The average Personal Care salary is £23,838. Working in Personal Care you can earn between £18,200 and £37,700.
Personal care is a consistently growing and demanding sector that presents many career opportunities. In general, health care services assist adults or children with physical or emotional illnesses.
Jobs include care manager, childcare assessor, community care assistant, foster carer, home care assistant, and night care assistant. Jobs also exist within education and include learning support careers, secondary school carers, and careers teachers.
You can start a career with the NHS, a local authority, or find direct employment by an individual or private organisation.
Your salary will be role-based and affected by whether you have qualifications specific to the role, a degree, or vocational training.
A care manager with experience will earn an average of £37,900 and £68,800 at the highest levels. A home care assistant usually earns £21,100, and those in this field can eventually earn up to £27,200. A secondary school carer earns £32,300 with experience and with time, and possibly further qualifications can attain a salary of £41,400.
Your core responsibilities will depend on the field you enter. They may involve helping people with disabilities. In this role, you will assist people in their daily personal tasks such as dressing and bathing, organising schedules, and planning appointments. You might also manage housekeeping tasks such as laundry, vacuuming, washing, and grocery shopping.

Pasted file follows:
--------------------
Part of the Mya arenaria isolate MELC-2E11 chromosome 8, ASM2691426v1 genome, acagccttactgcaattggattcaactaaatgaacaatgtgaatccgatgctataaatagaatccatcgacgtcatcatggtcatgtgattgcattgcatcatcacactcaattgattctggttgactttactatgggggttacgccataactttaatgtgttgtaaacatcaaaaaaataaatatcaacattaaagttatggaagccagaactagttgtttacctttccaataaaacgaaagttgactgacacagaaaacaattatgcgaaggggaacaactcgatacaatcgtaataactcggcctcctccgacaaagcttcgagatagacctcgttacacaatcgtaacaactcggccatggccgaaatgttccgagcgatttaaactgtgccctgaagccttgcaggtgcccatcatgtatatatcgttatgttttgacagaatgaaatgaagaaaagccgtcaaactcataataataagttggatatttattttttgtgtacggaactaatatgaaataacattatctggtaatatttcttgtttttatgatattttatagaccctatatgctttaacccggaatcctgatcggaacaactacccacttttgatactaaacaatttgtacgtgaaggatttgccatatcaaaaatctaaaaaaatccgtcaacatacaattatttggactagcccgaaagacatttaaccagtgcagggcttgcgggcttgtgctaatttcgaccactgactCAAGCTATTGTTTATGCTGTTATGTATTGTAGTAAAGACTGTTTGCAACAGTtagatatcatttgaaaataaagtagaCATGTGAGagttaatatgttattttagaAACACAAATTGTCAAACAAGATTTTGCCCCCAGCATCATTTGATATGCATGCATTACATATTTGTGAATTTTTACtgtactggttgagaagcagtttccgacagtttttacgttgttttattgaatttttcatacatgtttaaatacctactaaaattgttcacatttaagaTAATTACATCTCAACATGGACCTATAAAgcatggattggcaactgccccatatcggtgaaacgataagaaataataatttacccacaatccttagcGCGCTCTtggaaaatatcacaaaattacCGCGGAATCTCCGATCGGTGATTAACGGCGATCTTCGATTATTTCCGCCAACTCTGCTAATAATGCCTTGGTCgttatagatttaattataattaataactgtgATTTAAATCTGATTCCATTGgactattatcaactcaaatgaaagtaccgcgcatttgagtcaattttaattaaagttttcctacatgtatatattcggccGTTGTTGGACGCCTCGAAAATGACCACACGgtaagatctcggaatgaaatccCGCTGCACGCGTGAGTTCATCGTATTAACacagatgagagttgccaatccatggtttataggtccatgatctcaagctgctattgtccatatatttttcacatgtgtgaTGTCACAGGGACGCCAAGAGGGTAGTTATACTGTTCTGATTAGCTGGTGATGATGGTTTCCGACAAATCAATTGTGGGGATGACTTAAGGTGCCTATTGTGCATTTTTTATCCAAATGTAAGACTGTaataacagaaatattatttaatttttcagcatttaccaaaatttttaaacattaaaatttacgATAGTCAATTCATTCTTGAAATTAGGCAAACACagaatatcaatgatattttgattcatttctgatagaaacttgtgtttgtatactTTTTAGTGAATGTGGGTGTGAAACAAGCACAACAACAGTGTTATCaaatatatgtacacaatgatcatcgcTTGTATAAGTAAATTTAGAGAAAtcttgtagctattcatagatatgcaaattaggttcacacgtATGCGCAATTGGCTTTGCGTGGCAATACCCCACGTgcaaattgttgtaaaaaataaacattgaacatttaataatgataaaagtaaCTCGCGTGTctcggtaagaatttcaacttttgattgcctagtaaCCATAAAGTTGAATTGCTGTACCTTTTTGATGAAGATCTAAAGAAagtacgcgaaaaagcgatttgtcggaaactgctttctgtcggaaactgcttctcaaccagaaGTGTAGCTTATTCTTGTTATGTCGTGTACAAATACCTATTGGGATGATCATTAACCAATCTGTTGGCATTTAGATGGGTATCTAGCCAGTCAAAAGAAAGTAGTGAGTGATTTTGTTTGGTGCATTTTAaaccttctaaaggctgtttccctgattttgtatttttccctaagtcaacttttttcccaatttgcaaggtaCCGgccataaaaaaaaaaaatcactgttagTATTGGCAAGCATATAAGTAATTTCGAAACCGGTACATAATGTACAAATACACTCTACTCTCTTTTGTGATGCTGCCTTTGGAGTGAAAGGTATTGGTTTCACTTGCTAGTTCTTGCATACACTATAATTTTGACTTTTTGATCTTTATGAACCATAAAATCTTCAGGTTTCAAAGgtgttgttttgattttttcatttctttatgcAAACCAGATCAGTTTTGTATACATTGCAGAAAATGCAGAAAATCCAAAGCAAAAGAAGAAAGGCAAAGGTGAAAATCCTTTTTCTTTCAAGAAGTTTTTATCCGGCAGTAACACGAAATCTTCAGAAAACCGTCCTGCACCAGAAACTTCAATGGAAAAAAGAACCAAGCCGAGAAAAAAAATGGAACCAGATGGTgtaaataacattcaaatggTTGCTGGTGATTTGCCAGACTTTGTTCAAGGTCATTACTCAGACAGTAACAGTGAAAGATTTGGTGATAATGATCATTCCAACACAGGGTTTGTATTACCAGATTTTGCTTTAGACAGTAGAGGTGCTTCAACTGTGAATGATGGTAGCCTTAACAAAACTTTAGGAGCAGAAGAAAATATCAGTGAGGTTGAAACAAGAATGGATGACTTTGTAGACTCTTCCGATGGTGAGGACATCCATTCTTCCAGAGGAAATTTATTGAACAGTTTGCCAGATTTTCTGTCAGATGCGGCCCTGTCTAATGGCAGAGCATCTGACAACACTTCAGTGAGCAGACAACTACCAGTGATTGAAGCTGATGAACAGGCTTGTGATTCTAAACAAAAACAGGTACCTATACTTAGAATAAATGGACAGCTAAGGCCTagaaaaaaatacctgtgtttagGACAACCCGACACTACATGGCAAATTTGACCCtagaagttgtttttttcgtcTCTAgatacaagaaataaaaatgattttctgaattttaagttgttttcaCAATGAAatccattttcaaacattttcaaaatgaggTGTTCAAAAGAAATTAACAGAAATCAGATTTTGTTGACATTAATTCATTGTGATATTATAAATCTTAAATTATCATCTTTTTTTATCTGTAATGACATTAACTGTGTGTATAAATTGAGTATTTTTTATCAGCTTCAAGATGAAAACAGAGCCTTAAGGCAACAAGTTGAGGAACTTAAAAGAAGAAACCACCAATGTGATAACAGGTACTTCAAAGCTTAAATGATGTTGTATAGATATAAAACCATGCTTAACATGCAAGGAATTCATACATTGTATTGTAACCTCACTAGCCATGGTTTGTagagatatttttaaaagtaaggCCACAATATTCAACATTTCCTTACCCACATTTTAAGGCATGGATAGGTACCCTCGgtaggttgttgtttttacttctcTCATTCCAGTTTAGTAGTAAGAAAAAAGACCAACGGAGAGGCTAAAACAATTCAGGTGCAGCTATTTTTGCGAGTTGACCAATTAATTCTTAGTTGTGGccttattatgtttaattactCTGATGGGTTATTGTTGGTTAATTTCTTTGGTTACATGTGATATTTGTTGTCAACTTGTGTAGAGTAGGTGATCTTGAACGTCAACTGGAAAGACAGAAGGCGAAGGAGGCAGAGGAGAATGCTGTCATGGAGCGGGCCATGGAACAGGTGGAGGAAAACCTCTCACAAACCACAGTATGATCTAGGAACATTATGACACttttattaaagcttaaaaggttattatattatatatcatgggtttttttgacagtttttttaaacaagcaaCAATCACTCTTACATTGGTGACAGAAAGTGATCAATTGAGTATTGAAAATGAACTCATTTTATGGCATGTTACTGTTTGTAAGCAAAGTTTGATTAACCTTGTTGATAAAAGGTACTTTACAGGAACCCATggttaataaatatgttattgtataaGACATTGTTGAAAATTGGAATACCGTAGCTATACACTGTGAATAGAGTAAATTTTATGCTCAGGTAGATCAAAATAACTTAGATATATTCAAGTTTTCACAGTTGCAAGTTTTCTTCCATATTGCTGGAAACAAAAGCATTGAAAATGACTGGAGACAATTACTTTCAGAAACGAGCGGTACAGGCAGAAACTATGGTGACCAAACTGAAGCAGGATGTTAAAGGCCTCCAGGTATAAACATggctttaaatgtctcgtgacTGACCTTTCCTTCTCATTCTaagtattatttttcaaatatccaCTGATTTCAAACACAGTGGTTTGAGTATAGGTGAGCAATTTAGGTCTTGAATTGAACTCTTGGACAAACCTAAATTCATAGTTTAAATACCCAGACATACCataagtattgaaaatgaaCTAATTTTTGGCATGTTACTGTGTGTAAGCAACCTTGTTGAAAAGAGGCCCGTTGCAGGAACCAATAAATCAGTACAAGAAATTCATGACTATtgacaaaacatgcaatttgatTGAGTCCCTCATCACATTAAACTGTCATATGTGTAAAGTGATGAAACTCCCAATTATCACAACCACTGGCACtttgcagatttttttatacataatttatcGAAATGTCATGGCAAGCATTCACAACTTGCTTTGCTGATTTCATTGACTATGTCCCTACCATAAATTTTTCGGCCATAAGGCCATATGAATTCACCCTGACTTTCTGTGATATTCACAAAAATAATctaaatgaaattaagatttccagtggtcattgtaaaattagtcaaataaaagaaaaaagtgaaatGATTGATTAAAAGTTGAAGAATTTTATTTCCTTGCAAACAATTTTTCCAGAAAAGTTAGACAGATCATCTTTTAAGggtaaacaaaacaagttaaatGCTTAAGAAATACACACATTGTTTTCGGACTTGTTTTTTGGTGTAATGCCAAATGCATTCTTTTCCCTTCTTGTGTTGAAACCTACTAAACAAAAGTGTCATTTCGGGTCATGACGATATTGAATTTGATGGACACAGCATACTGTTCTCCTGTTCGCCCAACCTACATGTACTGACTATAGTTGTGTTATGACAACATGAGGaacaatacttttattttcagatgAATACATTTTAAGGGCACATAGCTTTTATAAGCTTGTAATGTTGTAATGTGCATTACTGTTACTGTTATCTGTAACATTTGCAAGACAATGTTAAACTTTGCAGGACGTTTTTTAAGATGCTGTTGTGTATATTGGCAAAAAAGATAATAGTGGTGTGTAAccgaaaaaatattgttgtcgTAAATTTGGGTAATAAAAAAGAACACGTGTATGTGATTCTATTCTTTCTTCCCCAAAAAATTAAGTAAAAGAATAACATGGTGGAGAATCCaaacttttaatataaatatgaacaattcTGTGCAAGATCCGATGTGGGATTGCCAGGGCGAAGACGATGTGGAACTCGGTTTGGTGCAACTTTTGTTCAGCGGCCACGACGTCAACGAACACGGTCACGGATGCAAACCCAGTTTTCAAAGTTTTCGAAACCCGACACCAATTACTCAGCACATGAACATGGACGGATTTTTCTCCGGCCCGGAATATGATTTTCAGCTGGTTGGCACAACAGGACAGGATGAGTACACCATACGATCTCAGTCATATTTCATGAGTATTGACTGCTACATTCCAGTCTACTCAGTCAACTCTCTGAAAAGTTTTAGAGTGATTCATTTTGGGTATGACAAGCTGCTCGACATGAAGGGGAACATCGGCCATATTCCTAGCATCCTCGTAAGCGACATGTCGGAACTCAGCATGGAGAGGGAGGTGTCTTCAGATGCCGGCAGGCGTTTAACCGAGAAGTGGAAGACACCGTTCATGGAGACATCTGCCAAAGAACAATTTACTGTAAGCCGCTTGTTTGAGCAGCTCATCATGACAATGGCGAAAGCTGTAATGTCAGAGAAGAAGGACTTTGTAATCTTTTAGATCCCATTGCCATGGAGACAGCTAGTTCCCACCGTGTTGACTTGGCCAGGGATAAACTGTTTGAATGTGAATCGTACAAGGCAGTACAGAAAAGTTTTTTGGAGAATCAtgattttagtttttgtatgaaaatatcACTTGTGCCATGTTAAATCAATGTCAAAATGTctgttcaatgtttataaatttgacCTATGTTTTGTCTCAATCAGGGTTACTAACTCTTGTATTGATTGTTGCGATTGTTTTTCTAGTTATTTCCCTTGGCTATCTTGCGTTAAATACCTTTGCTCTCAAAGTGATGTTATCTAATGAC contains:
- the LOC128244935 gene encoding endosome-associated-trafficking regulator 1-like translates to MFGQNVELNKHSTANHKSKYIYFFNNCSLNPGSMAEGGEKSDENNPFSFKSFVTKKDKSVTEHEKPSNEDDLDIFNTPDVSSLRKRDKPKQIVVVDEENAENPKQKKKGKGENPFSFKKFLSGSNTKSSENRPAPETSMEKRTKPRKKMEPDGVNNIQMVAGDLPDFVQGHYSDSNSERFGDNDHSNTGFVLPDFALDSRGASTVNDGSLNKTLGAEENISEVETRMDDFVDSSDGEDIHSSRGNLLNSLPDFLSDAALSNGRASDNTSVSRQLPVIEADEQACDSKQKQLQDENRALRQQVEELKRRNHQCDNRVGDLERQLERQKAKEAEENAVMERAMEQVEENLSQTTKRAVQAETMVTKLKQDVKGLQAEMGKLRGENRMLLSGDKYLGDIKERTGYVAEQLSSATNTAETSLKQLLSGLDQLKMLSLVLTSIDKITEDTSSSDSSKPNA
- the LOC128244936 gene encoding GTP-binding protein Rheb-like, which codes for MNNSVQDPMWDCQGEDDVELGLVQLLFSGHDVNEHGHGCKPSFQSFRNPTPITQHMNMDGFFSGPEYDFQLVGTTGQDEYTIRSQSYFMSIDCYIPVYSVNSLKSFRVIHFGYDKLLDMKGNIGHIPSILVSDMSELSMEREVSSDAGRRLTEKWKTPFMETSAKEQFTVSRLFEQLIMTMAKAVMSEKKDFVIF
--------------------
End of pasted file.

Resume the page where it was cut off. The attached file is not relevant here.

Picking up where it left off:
Further responsibilities could include arranging transportation, changing bandages and dressings, and checking the individual's temperatures, pulse, and respiration, with or without a registered nurse's assistance. You could also work in a role that provides weekend respite care.
As a learning assistant, you will help children or adults with intellectual or developmental disabilities to further their education and skills.
You will spend your time working in a care home, people's private homes, a school, or an office. You may be working on your own, in small groups, or out in the community. Working in the evenings and weekends is often part of the job, and you may work in challenging situations, such as with people who have substance abuse issues.
You will need the right attitude to work in personal care and a mindset of helping, compassion, listening, communication, and empathy. You will need to record information accurately, be detail orientated, cheerful, and physically fit. You may need medical skills, be able to work on your own, maintain good time management, and understand and follow procedures and policies.
A career in personal care is often demanding but always rewarding. If you like helping others and enjoy having people who rely on you, then you should consider joining Britain's personal care teams.